NWPF

News ArchivesRead News

Parkinson's treated with Victorian era device

Tuesday April 24, 2012

Will Parker

Science a Go Go - A 19th century "vibration chair" has been found by Rush University researchers to significantly improve some of the symptoms of Parkinson's disease. The chair was designed by French anatomist Jean-Martin Charcot (pictured), who is often referred to as the father of modern day neurology. At the time, Charcot reported improvements in his patients, but he died before more complete evaluations could be completed. The Rush researchers set out to replicate his work to see if his claims hold true against modern scientific testing.

Charcot originally noted that his patients reported that during long carriage rides or train journeys, the uncomfortable or painful symptoms of Parkinson's disease seemed to disappear, and the relief lasted quite some time after the journey. Acting on these anecdotes, he developed a chair that mimicked the continuous jerking of a carriage or train.

For the modern day assessment, lead researcher Christopher G. Goetz randomly assigned 23 patients to either a vibrating chair or the same chair without vibration. During the treatment sessions, both groups of study participants listened to a relaxation CD of nature sounds. The study participants underwent daily treatment for a month. "We attempted to mimic Charcot's protocol with modern equipment in order to confirm or refute an historical observation," explained Goetz.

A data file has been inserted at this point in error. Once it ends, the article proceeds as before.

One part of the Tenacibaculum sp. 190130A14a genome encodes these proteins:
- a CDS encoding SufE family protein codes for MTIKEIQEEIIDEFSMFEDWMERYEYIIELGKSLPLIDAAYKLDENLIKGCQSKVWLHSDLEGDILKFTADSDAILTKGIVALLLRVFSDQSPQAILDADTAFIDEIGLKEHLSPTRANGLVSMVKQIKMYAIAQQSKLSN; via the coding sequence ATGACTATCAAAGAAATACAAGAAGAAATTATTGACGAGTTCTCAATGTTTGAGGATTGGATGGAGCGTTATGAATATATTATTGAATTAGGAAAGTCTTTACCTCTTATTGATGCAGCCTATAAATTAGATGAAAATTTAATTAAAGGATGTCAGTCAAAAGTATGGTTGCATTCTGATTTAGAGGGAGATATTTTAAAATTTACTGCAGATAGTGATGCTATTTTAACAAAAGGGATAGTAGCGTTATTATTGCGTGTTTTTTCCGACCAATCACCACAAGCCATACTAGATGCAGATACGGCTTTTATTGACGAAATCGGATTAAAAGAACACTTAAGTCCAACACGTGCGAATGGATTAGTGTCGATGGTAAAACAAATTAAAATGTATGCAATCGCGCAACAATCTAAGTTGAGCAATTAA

Reporting his findings in the Journal of Parkinson's Disease, Goetz noted that the patients in the vibration group showed significant improvement in motor function after daily 30-minute treatments. However, motor function scores for the no vibration group also improved significantly.

"Our results confirm Charcot's observation of improvement in Parkinson's disease with chronic vibration treatment, but we did not find the effect specific to vibration," said Goetz. "Instead, our data suggest that auditory sensory stimulation with relaxation in a lounge chair or simply the participation in a research protocol has equivalent benefit as vibration on motor function."

Despite the indication that the effect is due to placebo or other nonspecific factors, Goetz says the findings are still of value. "Our results will allow clinicians to guide patients to at least one apparatus that is safe and associated with objective changes in parkinsonian impairment scores," he concluded.

http://www.scienceagogo.com/news/20120323044649data_trunc_sys.shtml

Recent News

May 20 - Book Review: Aging in the Key of Humor
May 19 - Press Release: The Michael J. Fox Foundation for Parkinson's Research Joins Multinational Critical Path for Parkinson's Consortium
May 19 - Congress reaches deal to overhaul chemical regulation
May 16 - Lifestyle: Why Parkinson's disease won't stop me rowing across the Pacific
May 16 - Many biomarkers for PD fail to inform on progression
May 10 - Parkinson's Cell Transplant Shows Good Reinnervation at 24 Years
May 7 - Growing art installation gathers stories of living with Parkinson's
May 5 - New technique can provide better cell transplants against Parkinson's disease
May 2 - What's Good For The Heart Is Good For The Brain
Apr 29 - Press Release: FDA approves first drug to treat hallucinations and delusions associated with Parkinson’s disease
Apr 28 - Dopamine-making neurons can be chemically controlled in animal model of Parkinson's
Apr 25 - Lifestyle: Dating with Disease
Apr 25 - Scientific breakthrough in fight against Parkinson's and Alzheimer's
Apr 20 - Breakthrough Parkinson's disease blood test
Apr 15 - Living with Parkinson's
Apr 12 - Tissue biomarker for dementia with Lewy bodies and Parkinson’s disease
Apr 11 - Yoga for Every Body: Experts say yoga can ease pain and improve mobility for people with neurologic conditions
Apr 9 - Commonly prescribed Parkinson's drugs up risk of compulsive gambling, shopping, binge eating, hypersexuality
Apr 7 - Pfizer and IBM Launch Innovative Research Project to Transform Parkinson's Disease Care
Apr 7 - Parkinson's Drug Highly Effective for Resistant Depression